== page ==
V: Symbol for vanadium, a trace element.
Van Gogh: Optimara variety belonging to the Artist's Palette series. Named for the Dutch impressionist painter, Vincent van Gogh. Medium, standard African Violet (4-inch pot size) with single, bi-color flowers. Flowers are purple and white. Leaves are medium green. Introduced 1995. (AVSA Reg. No. 8338) More information.
Vanadium: (V) Trace element which, though not fully established, may have a beneficial effect on African Violets.
Vanessa: Rhapsodie variety. Medium, standard African Violet (4-inch pot size) with frilled, semi-double, pink flowers and dark green leaves. Introduced 1987. (AVSA Reg. No. 6621) More information.
Variegated: Leaf type. An African Violet leaf which exhibits two distinct colors (i.e., green and white) or two distinct tones of the same color (i.e., green and light green). Types of variegated leaves include champion, mosaic, Nancy Reagan and Tommie Lou.
Variegation: The characteristic of having variegated leaves.
Variety: Sub-classification of African Violet species based on an identical combination of characteristics such as bloom type, color and leaf shape. Currently, there are thousands of African Violet varieties, and each one is identified by a name, i.e., Optimara Van Gogh. While some variation existed in the original species of African Violet, virtually all known varieties, today, are cultivated varieties (see Cultivar). Characteristics which contribute to the distinction between varieties include bloom type, bloom color, bloom pattern, florescence, growth habit, size, leaf color, leaf shape and leaf type.
Vascular Bundle: Also called vascular tissue. Collectively, the phloem and xylem. In leaves, the vascular bundles are recognized as the veins. In stems, the vascular bundles surround the pith.
Vascular Tissue: See Vascular Bundle.
Vector: Carrier of a virus. For African Violets, potential vectors include Aphids, Mealy Bugs, Mites, Nematodes, Scale, Thrips and Whiteflies.
Velutina: See Saintpaulia velutina.
Vermeer: Optimara variety, part of the Artist's Palette series. Named for the 17th century Dutch painter, Jan Vermeer. Standard African Violet (4-inch pot size) with single, bi-color flowers. Flowers are pink and purple. Leaves are medium green. Introduced 1996. More information.
Vermiculite: A light, porous mineral mined from mica and heated to make it expand. Vermiculite is sometimes added to potting soil to help buffer changes in pH and increase aeration.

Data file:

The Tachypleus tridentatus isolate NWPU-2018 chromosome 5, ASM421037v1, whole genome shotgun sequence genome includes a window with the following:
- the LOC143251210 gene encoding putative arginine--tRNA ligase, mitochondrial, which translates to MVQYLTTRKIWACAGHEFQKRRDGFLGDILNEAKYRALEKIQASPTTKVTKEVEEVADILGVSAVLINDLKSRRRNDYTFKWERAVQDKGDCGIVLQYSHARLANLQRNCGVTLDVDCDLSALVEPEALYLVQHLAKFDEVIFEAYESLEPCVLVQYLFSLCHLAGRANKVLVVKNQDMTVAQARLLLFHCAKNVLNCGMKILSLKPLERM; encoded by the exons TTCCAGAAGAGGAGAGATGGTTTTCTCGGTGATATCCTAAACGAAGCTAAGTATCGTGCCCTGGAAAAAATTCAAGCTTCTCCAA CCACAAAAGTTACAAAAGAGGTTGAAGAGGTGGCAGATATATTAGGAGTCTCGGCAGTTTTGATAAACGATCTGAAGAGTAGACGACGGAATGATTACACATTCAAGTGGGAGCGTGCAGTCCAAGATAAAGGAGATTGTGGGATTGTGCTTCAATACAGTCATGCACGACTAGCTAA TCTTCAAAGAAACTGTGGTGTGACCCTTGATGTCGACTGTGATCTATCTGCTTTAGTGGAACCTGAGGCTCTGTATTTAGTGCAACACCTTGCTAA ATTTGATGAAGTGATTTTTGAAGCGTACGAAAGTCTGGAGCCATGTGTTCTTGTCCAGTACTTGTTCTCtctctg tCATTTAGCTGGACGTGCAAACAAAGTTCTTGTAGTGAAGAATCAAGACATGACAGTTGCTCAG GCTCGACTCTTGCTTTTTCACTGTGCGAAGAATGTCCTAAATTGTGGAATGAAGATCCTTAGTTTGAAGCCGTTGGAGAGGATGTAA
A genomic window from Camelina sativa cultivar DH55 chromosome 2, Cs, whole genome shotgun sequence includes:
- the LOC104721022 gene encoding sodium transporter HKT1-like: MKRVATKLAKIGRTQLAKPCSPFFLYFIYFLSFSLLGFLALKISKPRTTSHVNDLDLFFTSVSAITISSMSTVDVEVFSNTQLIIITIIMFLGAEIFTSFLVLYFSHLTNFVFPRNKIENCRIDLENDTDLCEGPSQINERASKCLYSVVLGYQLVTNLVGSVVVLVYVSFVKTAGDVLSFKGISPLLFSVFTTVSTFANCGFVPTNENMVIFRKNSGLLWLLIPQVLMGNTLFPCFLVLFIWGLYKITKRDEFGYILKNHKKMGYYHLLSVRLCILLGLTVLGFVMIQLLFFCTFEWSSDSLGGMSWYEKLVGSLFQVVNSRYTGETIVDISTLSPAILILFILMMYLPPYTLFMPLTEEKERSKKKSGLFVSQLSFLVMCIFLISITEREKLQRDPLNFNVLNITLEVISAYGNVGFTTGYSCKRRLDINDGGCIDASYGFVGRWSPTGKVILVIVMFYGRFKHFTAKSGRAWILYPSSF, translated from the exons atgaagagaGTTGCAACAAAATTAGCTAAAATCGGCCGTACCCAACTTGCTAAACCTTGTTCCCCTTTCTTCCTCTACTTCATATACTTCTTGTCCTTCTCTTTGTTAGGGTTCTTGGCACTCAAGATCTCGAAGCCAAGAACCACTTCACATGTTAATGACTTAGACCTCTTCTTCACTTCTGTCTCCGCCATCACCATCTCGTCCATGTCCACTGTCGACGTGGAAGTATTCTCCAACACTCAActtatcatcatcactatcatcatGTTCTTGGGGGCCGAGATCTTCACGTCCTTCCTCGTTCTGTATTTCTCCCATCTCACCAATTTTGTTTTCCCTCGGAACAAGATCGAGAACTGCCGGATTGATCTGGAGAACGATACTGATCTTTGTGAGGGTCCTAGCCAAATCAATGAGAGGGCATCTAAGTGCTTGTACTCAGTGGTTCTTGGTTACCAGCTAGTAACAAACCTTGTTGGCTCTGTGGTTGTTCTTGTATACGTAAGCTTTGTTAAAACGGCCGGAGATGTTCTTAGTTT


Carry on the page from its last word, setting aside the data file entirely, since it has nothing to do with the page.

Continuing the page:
Vermont: Optimara variety. Large, standard African Violet (4-inch pot size) with single, blue flowers and medium green leaves. Introduced 1987. (AVSA Reg. No. 6604) More information.
Veronika: Rhapsodie variety. Standard African Violet (4-inch pot size). Introduced 1974. More information.
Victorian Charm: Optimara series featuring standard African Violets (4-inch pot size) with variegated leaves.
Vienna: Optimara variety belonging to the World Traveler series. Extra large, standard African Violet (6-inch pot size) with single, dark blue flowers and medium green leaves. Introduced 1991. (AVSA Reg. No. 7923) More information.
Viking: Early African Violet cultivar from which many of today's varieties have been developed. One of the first 10 commercial hybrids introduced in 1927, all of which had blue flowers. More information.
Vine Weevils: See Black Vine Weevils.
Violanin: See Anthrocyanin.
Violet: See African Violet.
Violet Beetle: more information
Violet Food: Any fertilizer which has been formulated especially for African Violets. For standard African Violets, a Violet Food should have approximately equal percentages of the primary elements, NPK, i.e., 14-12-14. Miniatures require a Violet Food with a relatively higher percentage of phosphorus, i.e., 7-9-5. All Violet Foods should be fully-dissolving and should not contain urea nitrogen, since urea can cause Root Burn.
Violet Sapphire: Optimara super miniature variety. See Little Violet Sapphire.
Violets-Do-Windows: Trademark for a popular Optimara product. An Optimara super miniature African Violet (see Little Jewel) with a self-watering MiniWell which has been specially equipped with a durable-hold suction cup. Violets-Do-Windows was conceived as a way to care for African Violets even in the absence of a window ledge. With its suction cup, Violets-Do-Windows can adhere directly to a window or any smooth, flat surface, i.e., a file cabinet.
Violetta: Rhapsodie variety. Standard African Violet (4-inch pot size). Introduced 1972. More information.
Virginia: Optimara variety. Medium, standard African Violet (4-inch pot size) with frilled, pink flowers and medium green leaves. Introduced 1977. Improved 1990. (AVSA Reg. No. 3160 and 7358) More information.
Virgo: Optimara variety. Small, standard African Violet (4-inch pot size) with single, light pink flowers and medium green, girl-type leaves. Introduced 1988. (AVSA Reg. No. 6974) More information.
Virus: A pathogen passed to African Violets by poor cultural practices or by insects such as Aphids, Mealy Bugs and Scale. The most common viruses to attack African Violets are mosaic and stunt. All are untreatable. More information.
Vroni: Holtkamp variety (Europe). Medium, standard African Violet (4-inch pot size) with single, blue flowers and dark green leaves. Available in the U.S. as Wisconsin.
Vydate: A common nematicide used by commercial growers. On African Violets, it is used to control Leaf Nematodes, Root Nematodes and Strawberry Nematodes. Vydate is classified for restricted Use by the EPA, i.e., it cannot be used without a pesticide license.
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